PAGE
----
Dr. Burdine and her team found that the mutated gene that caused left-right position reversal in zebrafish was at the same location in the genome as the mutation causing heart reversal in mice. In addition, they found that mutation of this gene caused abnormalities in motile cilia function. Motile cilia are hair-like structures on the surface of cells that help move fluids. These cilia play a very important role in early development and later in organ function. This gene was CCDC40.    

Dr. Burdine and her team examined the zebrafish with the CCDC40 mutation by transmission electron microscopy (TEM), which allows the precise visualization of very small structures. "I did the TEM of cilia in zebrafish where CCDC40 was mutated, and the pattern was really striking and something that I had not seen previously," she said.

Researchers Link CCDC40 to Organ Formation and Respiratory Function in Humans

Dr. Burdine sent her microscopy pictures of zebrafish to a friend and colleague, Heymut Omran, M.D., from the University Hospital in Freiburg, Germany. At the time, Dr. Omran was treating patients with PCD. In this disorder, the motile cilia lining the respiratory tract do not work properly, leading to frequent ear, lung, and sinus infections. Dr. Omran wrote back immediately saying that he had patients with cilia ultrastructure that looked identical to Dr. Burdine's microscopy pictures from zebrafish.

Dr. Omran and his team then examined PCD patients for mutations in the CCDC40 gene. Interestingly, they found that nearly two-thirds of their patient sample with cilia structural defects had mutations in the CCDC40 gene. Many of the patients with the mutation also had congenital heart defects and altered left-right heart reversal, suggesting that the mutation is also responsible for abnormalities in organ position.

Overall, the findings from this study suggested that CCDC40 is a critical determinant of organ positioning and respiratory health. The results provided evidence of a genetic link between the cilia-induced respiratory disorder PCD and the heart problems seen in patients with this disorder.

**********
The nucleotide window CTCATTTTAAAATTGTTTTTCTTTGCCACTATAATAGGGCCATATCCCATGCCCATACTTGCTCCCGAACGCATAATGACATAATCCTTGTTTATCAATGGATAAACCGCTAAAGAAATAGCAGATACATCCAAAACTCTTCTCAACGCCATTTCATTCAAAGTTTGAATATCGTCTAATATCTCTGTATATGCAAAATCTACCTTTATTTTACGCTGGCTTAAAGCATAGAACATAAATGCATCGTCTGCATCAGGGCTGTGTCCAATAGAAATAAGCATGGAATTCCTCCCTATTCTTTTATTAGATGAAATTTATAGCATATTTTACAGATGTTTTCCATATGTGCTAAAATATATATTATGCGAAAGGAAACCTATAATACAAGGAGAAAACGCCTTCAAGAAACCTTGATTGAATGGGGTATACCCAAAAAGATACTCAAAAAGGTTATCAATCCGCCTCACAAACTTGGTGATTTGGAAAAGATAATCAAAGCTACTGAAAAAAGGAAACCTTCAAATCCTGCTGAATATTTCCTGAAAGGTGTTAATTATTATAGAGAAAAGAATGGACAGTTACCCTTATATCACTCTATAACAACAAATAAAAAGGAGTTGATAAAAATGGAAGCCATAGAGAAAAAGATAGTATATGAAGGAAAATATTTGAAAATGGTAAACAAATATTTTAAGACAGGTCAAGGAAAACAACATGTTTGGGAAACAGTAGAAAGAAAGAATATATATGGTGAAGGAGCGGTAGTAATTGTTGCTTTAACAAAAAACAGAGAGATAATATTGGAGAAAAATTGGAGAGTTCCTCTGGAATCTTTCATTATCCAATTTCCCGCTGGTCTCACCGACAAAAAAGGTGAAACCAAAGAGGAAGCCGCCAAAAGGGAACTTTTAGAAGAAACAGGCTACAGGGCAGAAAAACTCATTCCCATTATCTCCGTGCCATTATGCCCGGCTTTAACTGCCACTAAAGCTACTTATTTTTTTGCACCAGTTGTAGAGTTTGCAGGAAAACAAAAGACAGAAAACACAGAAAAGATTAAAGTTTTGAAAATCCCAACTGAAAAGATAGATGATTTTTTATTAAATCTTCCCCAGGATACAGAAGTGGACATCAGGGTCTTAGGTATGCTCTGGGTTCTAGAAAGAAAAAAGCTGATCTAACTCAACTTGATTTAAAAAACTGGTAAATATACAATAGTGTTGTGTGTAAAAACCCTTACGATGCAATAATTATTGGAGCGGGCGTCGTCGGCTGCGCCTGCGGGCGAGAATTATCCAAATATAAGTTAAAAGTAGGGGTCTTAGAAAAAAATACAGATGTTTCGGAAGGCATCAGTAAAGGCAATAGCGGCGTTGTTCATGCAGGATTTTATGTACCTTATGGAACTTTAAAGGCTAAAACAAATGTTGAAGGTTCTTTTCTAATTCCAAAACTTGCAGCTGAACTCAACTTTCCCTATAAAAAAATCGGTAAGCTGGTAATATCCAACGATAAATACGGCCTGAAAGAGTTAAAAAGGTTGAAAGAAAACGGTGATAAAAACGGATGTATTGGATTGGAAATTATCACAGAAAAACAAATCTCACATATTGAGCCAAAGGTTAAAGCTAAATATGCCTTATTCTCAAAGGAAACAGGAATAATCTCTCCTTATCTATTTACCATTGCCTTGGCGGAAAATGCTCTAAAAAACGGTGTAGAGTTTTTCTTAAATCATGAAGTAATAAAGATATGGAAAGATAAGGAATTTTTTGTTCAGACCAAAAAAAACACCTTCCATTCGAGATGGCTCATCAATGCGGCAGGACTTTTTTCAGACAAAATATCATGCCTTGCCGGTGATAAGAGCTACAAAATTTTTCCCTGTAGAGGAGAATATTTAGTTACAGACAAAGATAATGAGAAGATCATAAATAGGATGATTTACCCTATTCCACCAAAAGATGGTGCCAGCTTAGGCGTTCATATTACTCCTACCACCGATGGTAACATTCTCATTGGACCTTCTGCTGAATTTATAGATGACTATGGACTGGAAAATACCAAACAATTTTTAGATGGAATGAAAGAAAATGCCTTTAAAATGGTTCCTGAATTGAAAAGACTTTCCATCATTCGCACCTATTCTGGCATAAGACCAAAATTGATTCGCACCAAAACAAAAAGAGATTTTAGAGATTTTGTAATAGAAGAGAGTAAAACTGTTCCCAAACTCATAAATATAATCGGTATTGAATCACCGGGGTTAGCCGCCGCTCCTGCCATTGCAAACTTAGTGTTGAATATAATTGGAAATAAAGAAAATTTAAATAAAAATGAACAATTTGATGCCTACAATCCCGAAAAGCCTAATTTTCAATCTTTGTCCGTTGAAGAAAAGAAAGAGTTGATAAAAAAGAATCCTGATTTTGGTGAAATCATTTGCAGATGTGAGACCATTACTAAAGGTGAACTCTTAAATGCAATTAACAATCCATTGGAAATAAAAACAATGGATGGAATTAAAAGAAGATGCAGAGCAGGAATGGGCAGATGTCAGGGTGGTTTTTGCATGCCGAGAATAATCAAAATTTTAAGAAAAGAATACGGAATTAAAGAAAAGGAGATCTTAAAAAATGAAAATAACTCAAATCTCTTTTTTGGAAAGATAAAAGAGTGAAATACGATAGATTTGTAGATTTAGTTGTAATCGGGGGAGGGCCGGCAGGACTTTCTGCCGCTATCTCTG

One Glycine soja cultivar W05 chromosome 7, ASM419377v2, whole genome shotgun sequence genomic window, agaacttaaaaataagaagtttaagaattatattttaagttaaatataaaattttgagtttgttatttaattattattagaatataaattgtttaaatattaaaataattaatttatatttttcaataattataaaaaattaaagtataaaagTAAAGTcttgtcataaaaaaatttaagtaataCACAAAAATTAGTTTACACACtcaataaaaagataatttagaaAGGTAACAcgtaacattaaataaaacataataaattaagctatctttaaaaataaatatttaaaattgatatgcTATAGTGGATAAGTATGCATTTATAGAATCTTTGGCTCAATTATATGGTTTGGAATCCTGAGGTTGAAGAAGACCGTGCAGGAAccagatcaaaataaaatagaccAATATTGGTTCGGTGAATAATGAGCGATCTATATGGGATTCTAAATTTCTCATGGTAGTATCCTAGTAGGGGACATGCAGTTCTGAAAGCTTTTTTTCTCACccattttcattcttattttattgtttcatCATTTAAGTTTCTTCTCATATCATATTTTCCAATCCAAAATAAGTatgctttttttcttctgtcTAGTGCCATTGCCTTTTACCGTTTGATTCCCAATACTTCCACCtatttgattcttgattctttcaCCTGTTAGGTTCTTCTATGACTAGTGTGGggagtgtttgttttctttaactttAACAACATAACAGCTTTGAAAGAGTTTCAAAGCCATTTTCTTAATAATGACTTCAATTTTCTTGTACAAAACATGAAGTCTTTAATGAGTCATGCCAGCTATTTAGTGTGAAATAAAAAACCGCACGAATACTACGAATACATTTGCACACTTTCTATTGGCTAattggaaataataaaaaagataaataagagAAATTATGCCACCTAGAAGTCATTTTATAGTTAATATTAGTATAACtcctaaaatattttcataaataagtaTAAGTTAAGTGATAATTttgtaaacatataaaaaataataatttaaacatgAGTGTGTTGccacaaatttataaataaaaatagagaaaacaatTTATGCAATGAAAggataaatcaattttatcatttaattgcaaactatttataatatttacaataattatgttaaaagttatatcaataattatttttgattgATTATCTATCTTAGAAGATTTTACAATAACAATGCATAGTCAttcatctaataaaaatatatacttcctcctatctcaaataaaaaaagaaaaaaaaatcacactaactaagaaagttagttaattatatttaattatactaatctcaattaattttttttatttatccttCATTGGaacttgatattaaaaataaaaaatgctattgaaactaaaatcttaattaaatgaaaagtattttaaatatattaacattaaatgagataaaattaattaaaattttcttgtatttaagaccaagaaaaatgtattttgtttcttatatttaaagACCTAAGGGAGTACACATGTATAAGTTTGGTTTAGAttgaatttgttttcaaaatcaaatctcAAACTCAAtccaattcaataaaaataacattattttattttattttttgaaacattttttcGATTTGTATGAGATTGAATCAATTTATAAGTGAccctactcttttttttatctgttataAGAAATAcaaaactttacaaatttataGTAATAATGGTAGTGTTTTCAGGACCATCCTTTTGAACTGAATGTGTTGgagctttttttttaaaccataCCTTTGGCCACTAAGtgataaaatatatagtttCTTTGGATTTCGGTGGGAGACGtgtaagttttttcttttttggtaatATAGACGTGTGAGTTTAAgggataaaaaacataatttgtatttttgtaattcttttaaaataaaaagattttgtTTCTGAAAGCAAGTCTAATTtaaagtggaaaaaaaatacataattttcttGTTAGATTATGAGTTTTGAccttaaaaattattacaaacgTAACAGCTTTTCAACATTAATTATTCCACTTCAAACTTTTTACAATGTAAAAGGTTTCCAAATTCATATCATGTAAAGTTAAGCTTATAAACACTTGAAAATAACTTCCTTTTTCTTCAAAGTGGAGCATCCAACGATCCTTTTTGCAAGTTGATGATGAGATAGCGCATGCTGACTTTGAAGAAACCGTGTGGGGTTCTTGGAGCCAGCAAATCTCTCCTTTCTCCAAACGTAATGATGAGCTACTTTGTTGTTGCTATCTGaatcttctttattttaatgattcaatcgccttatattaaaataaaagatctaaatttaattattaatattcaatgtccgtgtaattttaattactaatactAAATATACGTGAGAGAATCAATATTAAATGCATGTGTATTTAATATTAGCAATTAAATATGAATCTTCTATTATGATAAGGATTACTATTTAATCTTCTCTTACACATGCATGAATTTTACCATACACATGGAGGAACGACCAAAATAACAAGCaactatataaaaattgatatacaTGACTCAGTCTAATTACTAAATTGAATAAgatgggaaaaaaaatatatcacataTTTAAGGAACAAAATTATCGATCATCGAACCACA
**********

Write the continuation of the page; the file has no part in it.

In this collaboration, the researchers worked with mouse and zebrafish animal models as well as patients with PCD to identify the role of CCDC40 in normal heart development and in the formation of motile cilia. The discovery of CCDC40 and its importance for development could lead to new treatments for conditions associated with this gene.

Communication and Collaborations Were Instrumental to the Work

This study is a notable example of how collaborative science and the use of multiple model systems can benefit health research and discovery. "It was a wonderful project and a great example of how open communication and collaborative science really should work," said Dr. Burdine.

The scientists working on this project who were funded by grants from the NICHD included:

Heymut Omran, M.D. (University Hospital in Freiburg, Germany), also played a critical role in this research work.

To read more about the study, visit PubMed ID: 21131974 and the Princeton University online article Scientists find gene linked to congenital heart defect External Web Site Policy.

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For more information on DBGT Branch research and the NICHD, select one of the following links:

Originally posted: September 17, 2012